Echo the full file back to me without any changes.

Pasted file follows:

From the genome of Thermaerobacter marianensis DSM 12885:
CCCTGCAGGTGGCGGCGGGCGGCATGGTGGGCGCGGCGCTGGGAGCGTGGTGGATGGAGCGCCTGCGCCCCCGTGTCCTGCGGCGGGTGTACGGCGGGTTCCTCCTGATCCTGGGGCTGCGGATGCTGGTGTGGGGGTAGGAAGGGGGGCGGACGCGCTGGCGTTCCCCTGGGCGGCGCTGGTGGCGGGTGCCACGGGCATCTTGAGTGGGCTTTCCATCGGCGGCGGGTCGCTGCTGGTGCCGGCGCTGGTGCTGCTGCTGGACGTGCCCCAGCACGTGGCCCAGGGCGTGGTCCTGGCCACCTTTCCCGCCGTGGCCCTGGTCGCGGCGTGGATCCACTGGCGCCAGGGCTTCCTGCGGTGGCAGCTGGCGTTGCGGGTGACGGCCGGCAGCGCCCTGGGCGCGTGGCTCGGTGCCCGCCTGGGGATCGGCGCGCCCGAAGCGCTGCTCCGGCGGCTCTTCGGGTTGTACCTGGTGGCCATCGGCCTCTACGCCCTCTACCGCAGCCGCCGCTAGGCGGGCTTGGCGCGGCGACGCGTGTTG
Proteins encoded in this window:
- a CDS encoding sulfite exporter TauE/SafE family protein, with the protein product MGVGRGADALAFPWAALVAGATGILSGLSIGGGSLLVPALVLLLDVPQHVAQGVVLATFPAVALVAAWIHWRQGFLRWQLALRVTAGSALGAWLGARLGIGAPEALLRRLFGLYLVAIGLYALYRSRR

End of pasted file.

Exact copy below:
From the genome of Thermaerobacter marianensis DSM 12885:
CCCTGCAGGTGGCGGCGGGCGGCATGGTGGGCGCGGCGCTGGGAGCGTGGTGGATGGAGCGCCTGCGCCCCCGTGTCCTGCGGCGGGTGTACGGCGGGTTCCTCCTGATCCTGGGGCTGCGGATGCTGGTGTGGGGGTAGGAAGGGGGGCGGACGCGCTGGCGTTCCCCTGGGCGGCGCTGGTGGCGGGTGCCACGGGCATCTTGAGTGGGCTTTCCATCGGCGGCGGGTCGCTGCTGGTGCCGGCGCTGGTGCTGCTGCTGGACGTGCCCCAGCACGTGGCCCAGGGCGTGGTCCTGGCCACCTTTCCCGCCGTGGCCCTGGTCGCGGCGTGGATCCACTGGCGCCAGGGCTTCCTGCGGTGGCAGCTGGCGTTGCGGGTGACGGCCGGCAGCGCCCTGGGCGCGTGGCTCGGTGCCCGCCTGGGGATCGGCGCGCCCGAAGCGCTGCTCCGGCGGCTCTTCGGGTTGTACCTGGTGGCCATCGGCCTCTACGCCCTCTACCGCAGCCGCCGCTAGGCGGGCTTGGCGCGGCGACGCGTGTTG
Proteins encoded in this window:
- a CDS encoding sulfite exporter TauE/SafE family protein, with the protein product MGVGRGADALAFPWAALVAGATGILSGLSIGGGSLLVPALVLLLDVPQHVAQGVVLATFPAVALVAAWIHWRQGFLRWQLALRVTAGSALGAWLGARLGIGAPEALLRRLFGLYLVAIGLYALYRSRR